The third meeting of the Canon Owners of the Bay Area moved from the lush interior of the Mountain View City Hall to the campus of Stanford University. In the Bechtel International Center’s Assembly Room, about 30-40 people were present to listen to feature presentations by Eric Cheng and Mike Doran & Jim W.
Eric spoke to the group about underwater and marine photography. He recently returned from Kona, Hawaii, where he used an underwater housing from UK Germany with the new EOS-D60. Mark Liebman of Pictopia brought in some stunning 20×30 sample prints of Eric’s photos using his company’s LightJet. The resolution and level of detail caught by the D60 make it a stellar performer underwater. Many of Eric’s photographer colleagues on that trip were ready to throw away their film cameras in favor of the D60! Yes, it’s that good!
According to Eric, there have been housings for consumer digicams for about five years now, but the drawbacks tended to outweigh the benefits of digital — no convenient access to manual controls, shutter lag, and an unwieldy camera. With a housing like the UK Germany D30/D60 housing, however, underwater photographers no longer have to experience the joy of shooting one roll of 36-exposure film in 5 minutes only to spend the next 40 minutes of the dive waiting to surface to reload film! The learning curve when shooting underwater digitally is dramatically shorter, since one can shoot, review the photo, adjust the controls, and shoot again.
One typically shoots manual while underwater. During the day, Eric said that he exposes for a nice dark blue background by underexposing 1-2 stops. He uses flash to illuminate the subject. At night, he picks an arbitrary exposure and adjusts the flash power accordingly. Wide-angle shots are almost always illuminated on manual control as well.
Mike and Jim are the chief photographers at the Laguna Seca Raceway in Monterey, California. Their presentation covered a number of aspects of sports photography, such as getting sharp photos when the subject is moving towards you at over one hundred miles per hour and strategies for decreasing the number of throwaway shots. One tip that Mike and Jim mentioned for aspiring motorsports photographers is to go near a highway to take “action” shots of the cars passing by. See if you can get them sharp as a tack at f/11 1/250s!
One of the things that both presenters mentioned was that digital encourages you to practice and experiment in ways that would have been prohibitively expensive with film. The beauty about digital is that you can instantly see what you just took. If you don’t like the exposure on one image, fix it the next time by adjusting the shutter speed, aperture, or flash power. There’s no cost for film or for processing, so go out there and experiment! Eventually, the act of photography becomes instinctual, not guesswork.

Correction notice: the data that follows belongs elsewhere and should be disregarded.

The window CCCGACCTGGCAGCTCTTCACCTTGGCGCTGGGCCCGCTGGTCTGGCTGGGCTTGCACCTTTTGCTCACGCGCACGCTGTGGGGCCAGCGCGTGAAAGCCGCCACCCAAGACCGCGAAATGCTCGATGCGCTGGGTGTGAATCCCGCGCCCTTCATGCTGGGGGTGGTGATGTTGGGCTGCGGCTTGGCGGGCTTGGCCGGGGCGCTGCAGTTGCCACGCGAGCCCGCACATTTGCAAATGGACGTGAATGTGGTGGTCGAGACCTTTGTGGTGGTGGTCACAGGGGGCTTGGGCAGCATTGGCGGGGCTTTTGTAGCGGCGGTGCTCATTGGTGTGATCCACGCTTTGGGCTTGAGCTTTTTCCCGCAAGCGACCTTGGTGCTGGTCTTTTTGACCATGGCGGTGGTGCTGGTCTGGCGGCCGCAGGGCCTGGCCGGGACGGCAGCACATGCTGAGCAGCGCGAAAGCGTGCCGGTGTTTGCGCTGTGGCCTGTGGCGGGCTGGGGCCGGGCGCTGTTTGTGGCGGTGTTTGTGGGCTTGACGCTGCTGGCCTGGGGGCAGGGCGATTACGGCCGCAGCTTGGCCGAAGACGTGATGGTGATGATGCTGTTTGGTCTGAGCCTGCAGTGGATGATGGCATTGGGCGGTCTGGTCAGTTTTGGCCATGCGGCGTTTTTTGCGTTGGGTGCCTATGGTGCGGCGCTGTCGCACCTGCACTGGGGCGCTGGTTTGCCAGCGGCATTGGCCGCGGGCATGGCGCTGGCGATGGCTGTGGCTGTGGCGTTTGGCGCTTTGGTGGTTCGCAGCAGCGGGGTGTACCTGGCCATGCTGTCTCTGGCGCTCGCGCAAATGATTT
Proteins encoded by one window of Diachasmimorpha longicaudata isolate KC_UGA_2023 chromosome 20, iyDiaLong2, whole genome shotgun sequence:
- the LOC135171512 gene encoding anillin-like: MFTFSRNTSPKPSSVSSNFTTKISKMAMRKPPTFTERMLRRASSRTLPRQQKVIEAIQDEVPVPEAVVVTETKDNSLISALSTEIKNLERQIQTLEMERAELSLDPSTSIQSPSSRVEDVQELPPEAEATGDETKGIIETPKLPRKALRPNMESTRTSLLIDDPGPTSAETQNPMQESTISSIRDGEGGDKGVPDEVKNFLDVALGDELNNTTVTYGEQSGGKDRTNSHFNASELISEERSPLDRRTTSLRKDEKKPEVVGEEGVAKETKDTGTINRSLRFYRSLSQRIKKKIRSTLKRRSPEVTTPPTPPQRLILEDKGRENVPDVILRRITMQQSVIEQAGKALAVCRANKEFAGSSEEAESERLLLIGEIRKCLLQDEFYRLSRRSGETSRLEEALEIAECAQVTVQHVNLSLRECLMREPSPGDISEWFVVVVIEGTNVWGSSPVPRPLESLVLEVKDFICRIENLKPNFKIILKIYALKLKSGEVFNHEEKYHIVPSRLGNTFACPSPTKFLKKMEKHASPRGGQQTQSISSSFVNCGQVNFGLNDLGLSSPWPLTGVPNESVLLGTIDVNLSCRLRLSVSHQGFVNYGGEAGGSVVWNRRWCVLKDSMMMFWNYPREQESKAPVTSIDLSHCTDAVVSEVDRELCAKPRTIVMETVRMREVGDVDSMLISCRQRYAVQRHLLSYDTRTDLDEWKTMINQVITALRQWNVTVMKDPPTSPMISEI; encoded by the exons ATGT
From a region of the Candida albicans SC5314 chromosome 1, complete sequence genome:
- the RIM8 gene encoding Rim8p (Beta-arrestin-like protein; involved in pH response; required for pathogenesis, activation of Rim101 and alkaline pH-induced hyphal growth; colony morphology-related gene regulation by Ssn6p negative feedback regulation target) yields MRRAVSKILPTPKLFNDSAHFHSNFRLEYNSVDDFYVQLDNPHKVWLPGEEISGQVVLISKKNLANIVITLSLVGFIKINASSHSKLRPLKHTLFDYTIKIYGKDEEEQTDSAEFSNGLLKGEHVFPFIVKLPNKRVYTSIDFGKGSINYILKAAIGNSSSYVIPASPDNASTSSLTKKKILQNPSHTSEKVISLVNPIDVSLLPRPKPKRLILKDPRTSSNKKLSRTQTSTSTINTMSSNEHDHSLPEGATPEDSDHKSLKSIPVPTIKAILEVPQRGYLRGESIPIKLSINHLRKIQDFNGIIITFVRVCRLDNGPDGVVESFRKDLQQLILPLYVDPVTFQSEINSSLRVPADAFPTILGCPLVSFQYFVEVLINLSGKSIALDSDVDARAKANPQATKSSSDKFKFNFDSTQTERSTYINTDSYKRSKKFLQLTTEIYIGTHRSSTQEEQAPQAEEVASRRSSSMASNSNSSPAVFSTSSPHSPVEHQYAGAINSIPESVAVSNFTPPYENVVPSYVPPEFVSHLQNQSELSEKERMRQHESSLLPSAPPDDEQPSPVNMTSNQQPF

During the meeting, a question was raised about airline restrictions taking photographic equipment on board. Jim pulled out a laminated, double-sided card that outlined the FAA Regulations regarding hand-checking of film (and presumably other photographic gear). Perhaps Jim could post a comment below with the exact text so we can all print out copies for ourselves the next time we take to the air in the continental United States.
Mike and Jim’s method of storing photos drove home the point that good technology to catalog and archive our images still has yet to be developed. Since they take literally hundreds to thousands of shots each race, they catalog their images according to date and discipline (i.e. Motorcross, Formula One, etc.). They don’t have time to enter in IPTC fields for all of their images, since that would take forever. I’ve never bothered to enter in all those fields myself, so I’m curious to see how other photographers are dealing with the vast amounts of photos they’re taking. I think the next meeting will have a section on workflow techniques and strategies.
Speaking of which, the next COBA meeting will be held in the middle or end of May at the Bechtel International Center. I’ll be sure to post locations of alternative parking lots. The Tresidder lot was full this evening, causing many people to wander around in circles looking for an open spot! I honestly didn’t expect there to be so many cars in the parking lot after 7:00 pm! We’ll be sure to correct that at the next meeting. See y’all in May!